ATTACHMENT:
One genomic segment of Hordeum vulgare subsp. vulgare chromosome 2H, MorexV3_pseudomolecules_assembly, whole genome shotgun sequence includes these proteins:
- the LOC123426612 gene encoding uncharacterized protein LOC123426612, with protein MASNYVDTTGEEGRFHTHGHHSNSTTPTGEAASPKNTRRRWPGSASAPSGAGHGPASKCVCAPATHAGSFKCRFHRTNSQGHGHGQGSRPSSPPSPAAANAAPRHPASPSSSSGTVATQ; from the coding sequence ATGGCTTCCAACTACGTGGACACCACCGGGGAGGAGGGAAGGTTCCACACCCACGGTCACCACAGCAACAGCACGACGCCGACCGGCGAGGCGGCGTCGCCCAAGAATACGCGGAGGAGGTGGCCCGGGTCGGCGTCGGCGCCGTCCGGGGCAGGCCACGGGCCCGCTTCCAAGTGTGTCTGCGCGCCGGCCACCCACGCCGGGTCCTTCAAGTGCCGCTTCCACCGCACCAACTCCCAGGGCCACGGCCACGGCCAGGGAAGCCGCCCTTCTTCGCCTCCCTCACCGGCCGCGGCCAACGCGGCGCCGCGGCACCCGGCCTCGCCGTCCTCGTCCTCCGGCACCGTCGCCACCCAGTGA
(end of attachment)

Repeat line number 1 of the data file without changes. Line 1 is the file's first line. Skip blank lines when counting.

One genomic segment of Hordeum vulgare subsp. vulgare chromosome 2H, MorexV3_pseudomolecules_assembly, whole genome shotgun sequence includes these proteins: